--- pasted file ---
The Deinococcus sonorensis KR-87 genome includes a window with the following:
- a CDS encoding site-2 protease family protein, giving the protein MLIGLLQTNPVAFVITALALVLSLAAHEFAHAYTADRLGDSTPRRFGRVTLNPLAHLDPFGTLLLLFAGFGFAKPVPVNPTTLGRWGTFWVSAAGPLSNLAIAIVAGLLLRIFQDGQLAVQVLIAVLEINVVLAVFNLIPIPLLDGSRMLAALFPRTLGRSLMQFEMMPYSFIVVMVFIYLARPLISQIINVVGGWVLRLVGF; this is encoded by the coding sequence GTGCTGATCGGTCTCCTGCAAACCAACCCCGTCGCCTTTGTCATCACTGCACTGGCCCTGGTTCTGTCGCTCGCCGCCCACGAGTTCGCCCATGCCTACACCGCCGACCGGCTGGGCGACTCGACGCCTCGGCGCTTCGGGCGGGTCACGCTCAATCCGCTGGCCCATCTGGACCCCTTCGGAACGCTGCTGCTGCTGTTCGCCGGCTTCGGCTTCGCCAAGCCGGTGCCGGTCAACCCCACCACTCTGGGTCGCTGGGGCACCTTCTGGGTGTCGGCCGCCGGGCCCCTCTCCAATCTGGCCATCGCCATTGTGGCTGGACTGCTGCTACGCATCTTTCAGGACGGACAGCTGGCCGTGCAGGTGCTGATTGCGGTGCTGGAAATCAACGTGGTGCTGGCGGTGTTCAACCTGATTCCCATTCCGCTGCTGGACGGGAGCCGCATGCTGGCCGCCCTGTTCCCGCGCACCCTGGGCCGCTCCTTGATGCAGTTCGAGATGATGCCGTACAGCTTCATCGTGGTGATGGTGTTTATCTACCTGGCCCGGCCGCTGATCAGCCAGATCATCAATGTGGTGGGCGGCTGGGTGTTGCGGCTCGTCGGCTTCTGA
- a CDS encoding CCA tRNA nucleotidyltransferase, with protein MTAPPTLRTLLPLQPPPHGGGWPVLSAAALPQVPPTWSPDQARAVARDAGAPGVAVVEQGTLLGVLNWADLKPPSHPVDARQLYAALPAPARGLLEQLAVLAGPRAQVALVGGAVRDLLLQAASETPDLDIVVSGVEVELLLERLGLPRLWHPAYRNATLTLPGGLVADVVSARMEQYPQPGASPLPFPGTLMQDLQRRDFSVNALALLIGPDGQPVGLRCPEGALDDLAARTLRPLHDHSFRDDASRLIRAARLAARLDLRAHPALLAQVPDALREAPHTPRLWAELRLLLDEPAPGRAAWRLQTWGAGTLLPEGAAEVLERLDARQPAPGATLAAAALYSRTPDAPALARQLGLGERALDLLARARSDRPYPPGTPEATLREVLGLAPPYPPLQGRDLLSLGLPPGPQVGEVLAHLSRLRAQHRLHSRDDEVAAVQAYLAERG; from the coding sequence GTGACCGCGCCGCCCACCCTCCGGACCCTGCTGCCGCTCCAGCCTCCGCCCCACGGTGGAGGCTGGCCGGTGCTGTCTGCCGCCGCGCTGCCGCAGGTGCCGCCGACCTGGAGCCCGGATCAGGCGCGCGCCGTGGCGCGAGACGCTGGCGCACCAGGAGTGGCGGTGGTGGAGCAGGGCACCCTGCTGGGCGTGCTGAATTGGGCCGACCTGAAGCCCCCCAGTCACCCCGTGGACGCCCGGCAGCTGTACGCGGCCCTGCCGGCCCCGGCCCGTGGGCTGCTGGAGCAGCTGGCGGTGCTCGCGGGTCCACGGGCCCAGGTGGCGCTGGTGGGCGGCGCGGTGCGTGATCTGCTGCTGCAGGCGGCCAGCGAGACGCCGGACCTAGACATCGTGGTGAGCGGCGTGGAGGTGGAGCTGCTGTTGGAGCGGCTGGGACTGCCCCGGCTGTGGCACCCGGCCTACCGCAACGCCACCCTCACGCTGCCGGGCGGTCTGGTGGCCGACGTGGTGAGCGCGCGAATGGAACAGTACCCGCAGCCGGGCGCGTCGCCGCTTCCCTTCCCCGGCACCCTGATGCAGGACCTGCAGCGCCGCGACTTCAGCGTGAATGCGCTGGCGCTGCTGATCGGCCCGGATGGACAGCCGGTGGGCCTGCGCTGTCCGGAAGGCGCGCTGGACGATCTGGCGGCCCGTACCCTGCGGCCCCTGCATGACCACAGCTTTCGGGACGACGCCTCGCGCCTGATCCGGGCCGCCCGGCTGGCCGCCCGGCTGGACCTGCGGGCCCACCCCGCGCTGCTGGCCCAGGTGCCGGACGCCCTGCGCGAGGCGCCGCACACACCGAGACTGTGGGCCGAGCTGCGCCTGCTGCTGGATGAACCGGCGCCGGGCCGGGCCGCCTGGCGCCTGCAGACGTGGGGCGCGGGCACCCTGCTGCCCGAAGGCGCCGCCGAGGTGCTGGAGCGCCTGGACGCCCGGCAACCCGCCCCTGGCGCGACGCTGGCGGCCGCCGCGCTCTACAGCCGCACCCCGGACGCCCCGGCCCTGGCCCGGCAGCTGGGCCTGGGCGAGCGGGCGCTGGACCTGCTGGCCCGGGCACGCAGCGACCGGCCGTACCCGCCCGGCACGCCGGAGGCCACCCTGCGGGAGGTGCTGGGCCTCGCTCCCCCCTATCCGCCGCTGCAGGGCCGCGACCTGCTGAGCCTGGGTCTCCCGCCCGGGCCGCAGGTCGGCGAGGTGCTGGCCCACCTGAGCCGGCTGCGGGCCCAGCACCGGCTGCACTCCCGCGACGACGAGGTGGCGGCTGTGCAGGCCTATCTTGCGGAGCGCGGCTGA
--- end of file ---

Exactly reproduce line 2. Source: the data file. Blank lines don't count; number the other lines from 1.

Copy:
- a CDS encoding site-2 protease family protein, giving the protein MLIGLLQTNPVAFVITALALVLSLAAHEFAHAYTADRLGDSTPRRFGRVTLNPLAHLDPFGTLLLLFAGFGFAKPVPVNPTTLGRWGTFWVSAAGPLSNLAIAIVAGLLLRIFQDGQLAVQVLIAVLEINVVLAVFNLIPIPLLDGSRMLAALFPRTLGRSLMQFEMMPYSFIVVMVFIYLARPLISQIINVVGGWVLRLVGF; this is encoded by the coding sequence GTGCTGATCGGTCTCCTGCAAACCAACCCCGTCGCCTTTGTCATCACTGCACTGGCCCTGGTTCTGTCGCTCGCCGCCCACGAGTTCGCCCATGCCTACACCGCCGACCGGCTGGGCGACTCGACGCCTCGGCGCTTCGGGCGGGTCACGCTCAATCCGCTGGCCCATCTGGACCCCTTCGGAACGCTGCTGCTGCTGTTCGCCGGCTTCGGCTTCGCCAAGCCGGTGCCGGTCAACCCCACCACTCTGGGTCGCTGGGGCACCTTCTGGGTGTCGGCCGCCGGGCCCCTCTCCAATCTGGCCATCGCCATTGTGGCTGGACTGCTGCTACGCATCTTTCAGGACGGACAGCTGGCCGTGCAGGTGCTGATTGCGGTGCTGGAAATCAACGTGGTGCTGGCGGTGTTCAACCTGATTCCCATTCCGCTGCTGGACGGGAGCCGCATGCTGGCCGCCCTGTTCCCGCGCACCCTGGGCCGCTCCTTGATGCAGTTCGAGATGATGCCGTACAGCTTCATCGTGGTGATGGTGTTTATCTACCTGGCCCGGCCGCTGATCAGCCAGATCATCAATGTGGTGGGCGGCTGGGTGTTGCGGCTCGTCGGCTTCTGA